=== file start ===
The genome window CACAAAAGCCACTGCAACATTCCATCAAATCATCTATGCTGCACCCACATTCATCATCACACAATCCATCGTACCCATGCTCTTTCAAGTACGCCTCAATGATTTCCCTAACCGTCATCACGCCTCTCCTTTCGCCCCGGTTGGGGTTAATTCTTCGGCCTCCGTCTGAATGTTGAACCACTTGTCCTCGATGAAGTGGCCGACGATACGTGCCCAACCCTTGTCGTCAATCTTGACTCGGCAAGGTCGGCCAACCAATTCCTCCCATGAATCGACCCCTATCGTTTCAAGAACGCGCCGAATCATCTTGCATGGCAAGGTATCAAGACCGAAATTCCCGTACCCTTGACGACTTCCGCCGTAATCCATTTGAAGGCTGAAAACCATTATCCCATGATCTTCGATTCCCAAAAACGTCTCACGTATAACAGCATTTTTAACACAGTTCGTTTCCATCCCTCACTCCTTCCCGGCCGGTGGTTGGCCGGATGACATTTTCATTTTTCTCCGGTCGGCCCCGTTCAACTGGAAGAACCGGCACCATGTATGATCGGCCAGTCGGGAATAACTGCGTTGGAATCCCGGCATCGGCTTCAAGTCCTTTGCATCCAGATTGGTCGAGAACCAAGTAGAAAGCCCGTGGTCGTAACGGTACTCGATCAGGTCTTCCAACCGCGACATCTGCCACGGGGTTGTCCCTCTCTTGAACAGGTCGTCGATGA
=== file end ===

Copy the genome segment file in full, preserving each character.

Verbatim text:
The genome window CACAAAAGCCACTGCAACATTCCATCAAATCATCTATGCTGCACCCACATTCATCATCACACAATCCATCGTACCCATGCTCTTTCAAGTACGCCTCAATGATTTCCCTAACCGTCATCACGCCTCTCCTTTCGCCCCGGTTGGGGTTAATTCTTCGGCCTCCGTCTGAATGTTGAACCACTTGTCCTCGATGAAGTGGCCGACGATACGTGCCCAACCCTTGTCGTCAATCTTGACTCGGCAAGGTCGGCCAACCAATTCCTCCCATGAATCGACCCCTATCGTTTCAAGAACGCGCCGAATCATCTTGCATGGCAAGGTATCAAGACCGAAATTCCCGTACCCTTGACGACTTCCGCCGTAATCCATTTGAAGGCTGAAAACCATTATCCCATGATCTTCGATTCCCAAAAACGTCTCACGTATAACAGCATTTTTAACACAGTTCGTTTCCATCCCTCACTCCTTCCCGGCCGGTGGTTGGCCGGATGACATTTTCATTTTTCTCCGGTCGGCCCCGTTCAACTGGAAGAACCGGCACCATGTATGATCGGCCAGTCGGGAATAACTGCGTTGGAATCCCGGCATCGGCTTCAAGTCCTTTGCATCCAGATTGGTCGAGAACCAAGTAGAAAGCCCGTGGTCGTAACGGTACTCGATCAGGTCTTCCAACCGCGACATCTGCCACGGGGTTGTCCCTCTCTTGAACAGGTCGTCGATGA